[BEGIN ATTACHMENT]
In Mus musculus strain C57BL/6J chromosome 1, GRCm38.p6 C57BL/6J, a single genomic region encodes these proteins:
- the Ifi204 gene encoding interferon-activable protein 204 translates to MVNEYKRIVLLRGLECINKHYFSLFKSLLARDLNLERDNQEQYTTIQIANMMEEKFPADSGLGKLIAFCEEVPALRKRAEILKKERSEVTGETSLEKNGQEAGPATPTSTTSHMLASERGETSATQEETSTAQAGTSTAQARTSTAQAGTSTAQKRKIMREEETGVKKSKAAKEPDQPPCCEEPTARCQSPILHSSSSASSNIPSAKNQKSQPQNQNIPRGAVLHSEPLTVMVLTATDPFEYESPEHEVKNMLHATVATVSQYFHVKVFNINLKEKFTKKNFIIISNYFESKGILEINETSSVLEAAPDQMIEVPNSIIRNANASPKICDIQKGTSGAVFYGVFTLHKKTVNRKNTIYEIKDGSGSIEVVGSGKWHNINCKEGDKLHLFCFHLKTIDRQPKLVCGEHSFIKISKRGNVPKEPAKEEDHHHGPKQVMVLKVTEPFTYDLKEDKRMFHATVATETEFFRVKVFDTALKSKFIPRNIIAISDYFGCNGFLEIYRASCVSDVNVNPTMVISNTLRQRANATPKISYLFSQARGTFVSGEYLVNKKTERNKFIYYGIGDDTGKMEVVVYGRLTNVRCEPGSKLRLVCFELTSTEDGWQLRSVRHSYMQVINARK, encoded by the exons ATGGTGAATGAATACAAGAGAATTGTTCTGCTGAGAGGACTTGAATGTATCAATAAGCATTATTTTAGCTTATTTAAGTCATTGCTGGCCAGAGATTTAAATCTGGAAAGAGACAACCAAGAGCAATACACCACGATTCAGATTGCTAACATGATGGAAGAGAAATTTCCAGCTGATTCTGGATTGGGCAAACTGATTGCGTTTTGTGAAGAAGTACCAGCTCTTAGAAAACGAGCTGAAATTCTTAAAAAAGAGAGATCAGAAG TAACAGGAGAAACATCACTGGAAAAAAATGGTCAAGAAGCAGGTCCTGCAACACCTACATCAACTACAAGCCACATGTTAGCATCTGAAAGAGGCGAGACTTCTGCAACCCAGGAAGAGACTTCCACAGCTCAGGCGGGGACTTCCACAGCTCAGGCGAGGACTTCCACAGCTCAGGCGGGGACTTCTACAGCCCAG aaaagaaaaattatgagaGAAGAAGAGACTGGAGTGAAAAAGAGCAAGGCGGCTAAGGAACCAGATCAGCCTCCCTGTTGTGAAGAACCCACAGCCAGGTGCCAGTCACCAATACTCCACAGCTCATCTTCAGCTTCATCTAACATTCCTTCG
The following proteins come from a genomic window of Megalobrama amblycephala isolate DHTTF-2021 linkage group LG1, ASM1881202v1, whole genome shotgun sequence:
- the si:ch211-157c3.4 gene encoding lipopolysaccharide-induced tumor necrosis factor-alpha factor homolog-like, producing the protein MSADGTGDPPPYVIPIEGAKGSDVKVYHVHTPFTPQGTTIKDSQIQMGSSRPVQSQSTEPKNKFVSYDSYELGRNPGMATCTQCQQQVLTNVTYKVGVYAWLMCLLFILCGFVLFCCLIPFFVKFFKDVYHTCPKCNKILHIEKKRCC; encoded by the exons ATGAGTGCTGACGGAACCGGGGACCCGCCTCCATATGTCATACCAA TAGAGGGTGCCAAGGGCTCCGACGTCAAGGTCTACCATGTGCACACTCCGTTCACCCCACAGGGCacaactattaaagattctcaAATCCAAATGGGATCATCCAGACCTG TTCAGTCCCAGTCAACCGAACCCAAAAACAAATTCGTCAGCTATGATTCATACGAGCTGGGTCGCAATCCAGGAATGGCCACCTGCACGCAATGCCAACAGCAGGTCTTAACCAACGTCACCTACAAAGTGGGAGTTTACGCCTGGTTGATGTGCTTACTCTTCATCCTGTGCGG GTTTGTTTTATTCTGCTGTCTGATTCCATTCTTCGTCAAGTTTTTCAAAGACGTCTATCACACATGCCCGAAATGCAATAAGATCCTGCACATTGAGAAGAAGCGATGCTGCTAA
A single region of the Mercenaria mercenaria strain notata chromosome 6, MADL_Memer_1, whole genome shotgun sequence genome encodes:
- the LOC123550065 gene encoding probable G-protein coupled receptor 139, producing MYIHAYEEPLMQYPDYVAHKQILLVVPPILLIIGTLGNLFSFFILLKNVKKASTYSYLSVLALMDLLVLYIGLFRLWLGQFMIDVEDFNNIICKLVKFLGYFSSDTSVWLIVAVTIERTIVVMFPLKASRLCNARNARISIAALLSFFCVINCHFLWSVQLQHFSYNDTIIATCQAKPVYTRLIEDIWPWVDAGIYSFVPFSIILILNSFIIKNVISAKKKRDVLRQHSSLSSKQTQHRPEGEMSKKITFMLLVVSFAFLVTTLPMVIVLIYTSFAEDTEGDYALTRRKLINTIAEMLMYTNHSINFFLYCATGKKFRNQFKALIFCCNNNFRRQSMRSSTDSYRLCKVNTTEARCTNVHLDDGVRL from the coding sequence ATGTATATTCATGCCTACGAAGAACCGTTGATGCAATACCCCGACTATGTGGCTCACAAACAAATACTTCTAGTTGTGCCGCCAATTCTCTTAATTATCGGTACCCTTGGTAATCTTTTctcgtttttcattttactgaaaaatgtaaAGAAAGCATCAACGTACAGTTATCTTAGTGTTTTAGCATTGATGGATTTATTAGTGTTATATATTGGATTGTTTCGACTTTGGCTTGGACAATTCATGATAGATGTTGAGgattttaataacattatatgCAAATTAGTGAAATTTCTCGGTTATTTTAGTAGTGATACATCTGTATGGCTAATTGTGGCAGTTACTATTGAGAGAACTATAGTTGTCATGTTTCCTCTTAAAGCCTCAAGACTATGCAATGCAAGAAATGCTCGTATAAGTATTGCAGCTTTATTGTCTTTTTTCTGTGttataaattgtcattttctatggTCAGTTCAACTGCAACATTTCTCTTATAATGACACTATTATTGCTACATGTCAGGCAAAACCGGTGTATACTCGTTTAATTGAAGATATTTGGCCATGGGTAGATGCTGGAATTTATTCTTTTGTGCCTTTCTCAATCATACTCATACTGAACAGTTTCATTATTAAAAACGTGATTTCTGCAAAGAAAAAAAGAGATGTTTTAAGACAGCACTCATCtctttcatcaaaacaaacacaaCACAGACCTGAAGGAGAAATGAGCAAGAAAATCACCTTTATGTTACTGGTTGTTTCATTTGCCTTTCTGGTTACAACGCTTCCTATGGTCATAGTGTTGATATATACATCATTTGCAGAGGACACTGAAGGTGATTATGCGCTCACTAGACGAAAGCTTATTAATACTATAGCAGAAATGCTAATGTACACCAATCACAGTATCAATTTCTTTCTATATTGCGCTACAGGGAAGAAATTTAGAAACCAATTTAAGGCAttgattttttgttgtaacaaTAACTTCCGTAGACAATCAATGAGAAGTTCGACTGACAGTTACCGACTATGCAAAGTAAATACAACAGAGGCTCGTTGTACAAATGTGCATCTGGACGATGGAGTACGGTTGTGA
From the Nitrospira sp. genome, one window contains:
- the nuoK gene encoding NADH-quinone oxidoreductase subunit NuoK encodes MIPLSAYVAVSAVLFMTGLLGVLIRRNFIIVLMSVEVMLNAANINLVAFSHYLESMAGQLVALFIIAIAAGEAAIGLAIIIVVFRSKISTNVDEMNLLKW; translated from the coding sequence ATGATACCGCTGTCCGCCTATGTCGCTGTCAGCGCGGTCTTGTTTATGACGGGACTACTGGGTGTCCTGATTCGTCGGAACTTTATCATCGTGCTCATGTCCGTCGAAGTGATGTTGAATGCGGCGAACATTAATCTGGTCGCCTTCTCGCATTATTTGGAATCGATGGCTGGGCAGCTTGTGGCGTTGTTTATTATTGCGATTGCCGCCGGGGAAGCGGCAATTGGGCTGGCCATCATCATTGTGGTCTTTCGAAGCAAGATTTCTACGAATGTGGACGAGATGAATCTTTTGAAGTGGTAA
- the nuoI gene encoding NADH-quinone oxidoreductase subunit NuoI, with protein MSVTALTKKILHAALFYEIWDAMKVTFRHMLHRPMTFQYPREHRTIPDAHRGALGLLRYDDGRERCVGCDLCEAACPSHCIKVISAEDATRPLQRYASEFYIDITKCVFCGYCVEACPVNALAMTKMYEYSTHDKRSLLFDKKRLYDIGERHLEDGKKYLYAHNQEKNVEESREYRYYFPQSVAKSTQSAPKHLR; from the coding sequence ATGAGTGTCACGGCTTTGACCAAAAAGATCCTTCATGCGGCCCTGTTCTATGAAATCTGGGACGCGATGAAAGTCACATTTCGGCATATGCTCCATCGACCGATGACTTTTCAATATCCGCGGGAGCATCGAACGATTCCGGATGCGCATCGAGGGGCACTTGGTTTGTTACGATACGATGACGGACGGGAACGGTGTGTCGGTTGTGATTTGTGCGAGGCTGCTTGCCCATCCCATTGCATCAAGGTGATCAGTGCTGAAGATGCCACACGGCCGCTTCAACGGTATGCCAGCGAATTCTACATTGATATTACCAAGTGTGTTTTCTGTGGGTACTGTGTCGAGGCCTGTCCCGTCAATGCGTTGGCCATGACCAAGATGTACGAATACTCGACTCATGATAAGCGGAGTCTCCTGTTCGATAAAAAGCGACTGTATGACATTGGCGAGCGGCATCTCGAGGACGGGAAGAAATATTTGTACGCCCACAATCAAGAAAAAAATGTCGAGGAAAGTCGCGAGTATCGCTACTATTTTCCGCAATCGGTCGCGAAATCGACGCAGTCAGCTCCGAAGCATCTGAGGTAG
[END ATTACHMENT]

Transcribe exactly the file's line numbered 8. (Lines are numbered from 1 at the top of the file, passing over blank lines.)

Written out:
- the nuoK gene encoding NADH-quinone oxidoreductase subunit NuoK encodes MIPLSAYVAVSAVLFMTGLLGVLIRRNFIIVLMSVEVMLNAANINLVAFSHYLESMAGQLVALFIIAIAAGEAAIGLAIIIVVFRSKISTNVDEMNLLKW; translated from the coding sequence ATGATACCGCTGTCCGCCTATGTCGCTGTCAGCGCGGTCTTGTTTATGACGGGACTACTGGGTGTCCTGATTCGTCGGAACTTTATCATCGTGCTCATGTCCGTCGAAGTGATGTTGAATGCGGCGAACATTAATCTGGTCGCCTTCTCGCATTATTTGGAATCGATGGCTGGGCAGCTTGTGGCGTTGTTTATTATTGCGATTGCCGCCGGGGAAGCGGCAATTGGGCTGGCCATCATCATTGTGGTCTTTCGAAGCAAGATTTCTACGAATGTGGACGAGATGAATCTTTTGAAGTGGTAA